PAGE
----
original: April 16, 2015
Bataille argues that the world of work (civilized society) poses human beings as objects among others, like tools designed to have function or a goal, objects that can fall into disuse. In his view, out of all the horrors society imposes on our being, this is the worst or the core one, for it forces us to constantly and exclusively think of our being as own-being, as having a duration in time, with all the name-tags and identity-crises that follow from this concept of self.
This posing or assumption of ourselves as individual, delimited objects, determined by social work value, is at the root of our sense of subjugation and alienation, our separateness from others and from the universe. It functions as an ‘unshakable’ norm of social interaction: we are each isolated beings with our own past that we must preserve and our own future for which we must constantly take precautions. This separate being is thus conservative of itself, cautious, preservative of its ‘own’ interests above all else. To question this, like Kafka or Bartleby, is deemed juvenile or insane, a ‘giving up on oneself’, and evil. For that social, self to function needs to ensure its ‘duration’ in time as a social object, possess and protect itself as private property. By that token, it is trained to avoid risk, outburst, and excess, and instead submit itself to regulatory procedures. For this object is evidently a servile one: it is subordinated to the use that rational, goal-oriented, accumulation-oriented society puts it to (and not only in the sphere of employment). This separate being is then the locus of our anguish of our ‘own’ prolongation, the anguish of ‘dying’, for ‘death’ applies precisely to the end of duration of this separate being.
The separate being, then, is also the locus and focus of our energetic economy: the calculations we make regarding energy and time expenditures. The need to persevere in separateness effects cycles of energy, and how energy is consumed and expended, in the direction of the particular. The human body cannot act in the world of work without a regulation of energy cycles: hours of sleep, types and times of meals, exertions of physical and/or mental energy at specified times, exercise and hygiene, weekend leisure as preparation for the work week… and this is only the beginning, once we start to consider all the social-symbolic energy connected to ‘locating’ one’s separate self in the social space of other separate selves. All this regulation, the imperative to be “regular,” is geared to have us function like a “well-oiled machine,” i.e., to run the maintenance routines of selves and bodies such that the past-present-future continuum of separate, isolated beings isn’t jeopardized; so that their role- and aim-oriented lives undergo as few hiccups as possible and do not clash too often with the other isolated beings’ road-schedules, work-schedules, marriage-schedules, retirement-schedules, and so on. The goal of this maintenance is to keep our social standing and uphold the rational and logical structure of the world.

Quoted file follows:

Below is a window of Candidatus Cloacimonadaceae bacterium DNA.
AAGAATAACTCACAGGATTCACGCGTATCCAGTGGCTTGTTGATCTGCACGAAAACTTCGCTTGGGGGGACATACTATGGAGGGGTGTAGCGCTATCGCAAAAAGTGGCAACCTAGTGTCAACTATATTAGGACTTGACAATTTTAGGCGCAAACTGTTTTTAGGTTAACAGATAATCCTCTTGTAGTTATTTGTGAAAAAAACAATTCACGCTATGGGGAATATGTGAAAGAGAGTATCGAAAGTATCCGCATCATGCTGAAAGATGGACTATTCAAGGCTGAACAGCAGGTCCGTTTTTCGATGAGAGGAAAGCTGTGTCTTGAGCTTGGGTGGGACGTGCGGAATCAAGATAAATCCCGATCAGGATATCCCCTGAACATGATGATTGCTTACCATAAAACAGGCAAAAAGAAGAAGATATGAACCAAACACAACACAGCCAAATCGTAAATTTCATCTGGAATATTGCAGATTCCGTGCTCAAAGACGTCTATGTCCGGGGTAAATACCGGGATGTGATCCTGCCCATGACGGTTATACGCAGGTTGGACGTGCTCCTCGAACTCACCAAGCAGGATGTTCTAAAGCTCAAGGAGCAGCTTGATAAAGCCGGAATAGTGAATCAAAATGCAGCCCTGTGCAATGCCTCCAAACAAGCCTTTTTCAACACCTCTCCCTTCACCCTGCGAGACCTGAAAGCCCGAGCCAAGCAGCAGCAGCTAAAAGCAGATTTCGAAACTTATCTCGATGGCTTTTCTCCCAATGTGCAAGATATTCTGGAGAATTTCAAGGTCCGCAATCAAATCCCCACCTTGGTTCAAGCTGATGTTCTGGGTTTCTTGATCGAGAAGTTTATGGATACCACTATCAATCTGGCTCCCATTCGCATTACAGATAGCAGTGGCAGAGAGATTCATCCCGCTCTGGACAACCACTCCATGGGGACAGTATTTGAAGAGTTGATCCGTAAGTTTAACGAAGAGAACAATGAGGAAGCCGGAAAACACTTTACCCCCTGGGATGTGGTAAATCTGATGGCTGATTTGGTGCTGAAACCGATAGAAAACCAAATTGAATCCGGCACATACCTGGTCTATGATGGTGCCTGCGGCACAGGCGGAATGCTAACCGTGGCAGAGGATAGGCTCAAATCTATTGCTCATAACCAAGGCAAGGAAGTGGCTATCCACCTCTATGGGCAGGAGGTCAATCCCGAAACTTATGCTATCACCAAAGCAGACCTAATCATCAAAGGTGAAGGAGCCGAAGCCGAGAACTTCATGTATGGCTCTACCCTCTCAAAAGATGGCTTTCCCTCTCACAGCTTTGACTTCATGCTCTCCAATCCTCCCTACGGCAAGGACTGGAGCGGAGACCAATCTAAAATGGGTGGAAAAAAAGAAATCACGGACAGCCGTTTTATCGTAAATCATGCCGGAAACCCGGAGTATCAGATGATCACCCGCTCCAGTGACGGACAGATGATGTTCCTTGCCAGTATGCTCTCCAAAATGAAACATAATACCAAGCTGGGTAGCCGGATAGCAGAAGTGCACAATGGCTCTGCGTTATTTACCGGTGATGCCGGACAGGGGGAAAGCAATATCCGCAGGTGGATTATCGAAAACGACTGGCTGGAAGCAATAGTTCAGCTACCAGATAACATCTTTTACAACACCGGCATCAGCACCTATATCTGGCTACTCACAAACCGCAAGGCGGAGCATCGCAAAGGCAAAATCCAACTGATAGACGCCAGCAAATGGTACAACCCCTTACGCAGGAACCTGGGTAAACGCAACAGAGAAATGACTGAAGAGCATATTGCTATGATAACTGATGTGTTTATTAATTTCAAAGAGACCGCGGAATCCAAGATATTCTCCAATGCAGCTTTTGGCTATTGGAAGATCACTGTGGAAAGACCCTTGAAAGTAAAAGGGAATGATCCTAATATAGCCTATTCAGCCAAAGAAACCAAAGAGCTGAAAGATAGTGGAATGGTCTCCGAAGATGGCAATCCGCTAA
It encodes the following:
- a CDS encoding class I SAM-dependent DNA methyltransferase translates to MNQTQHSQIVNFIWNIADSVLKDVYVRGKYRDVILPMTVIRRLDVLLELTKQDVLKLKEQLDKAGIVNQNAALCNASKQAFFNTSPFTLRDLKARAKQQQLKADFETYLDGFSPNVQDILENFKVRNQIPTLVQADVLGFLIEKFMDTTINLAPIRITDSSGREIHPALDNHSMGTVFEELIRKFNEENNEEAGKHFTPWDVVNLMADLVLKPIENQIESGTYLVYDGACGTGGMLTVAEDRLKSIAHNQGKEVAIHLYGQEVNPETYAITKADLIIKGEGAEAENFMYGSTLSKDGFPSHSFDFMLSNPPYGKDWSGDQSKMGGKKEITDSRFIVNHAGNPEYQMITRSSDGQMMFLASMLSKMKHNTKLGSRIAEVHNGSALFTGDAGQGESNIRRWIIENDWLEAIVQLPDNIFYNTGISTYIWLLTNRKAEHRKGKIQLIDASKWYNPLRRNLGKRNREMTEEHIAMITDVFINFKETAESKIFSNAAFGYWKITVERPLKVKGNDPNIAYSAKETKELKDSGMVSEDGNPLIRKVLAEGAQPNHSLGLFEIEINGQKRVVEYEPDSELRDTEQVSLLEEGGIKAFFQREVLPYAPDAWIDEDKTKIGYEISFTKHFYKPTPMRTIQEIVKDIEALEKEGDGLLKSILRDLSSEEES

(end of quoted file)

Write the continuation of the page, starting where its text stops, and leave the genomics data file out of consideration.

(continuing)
The threat that hangs over all this and under-girds it is, no surprise, the threat of death and poverty, threat of loss of standing, of sustenance, of socio-economic or physical integrity as an isolated, self-same, (and in this set-up necessarily) proud, self-displaying, self-defensive being. If we were not caught in servile “regularity,” society would not recognize us, and neither would anyone else, precisely because there would be no one, no me-separate being to recognize. We would not “be” in the sense that we are regulated to experience being; we would not-be; we would “effectively” be dead; in relation to society and history, we would be useless (the accursed share). The argument of a “necessary future for ourselves” that shackles us interminably to anguish and all the measures meant to stave it off would dissolve and disappear.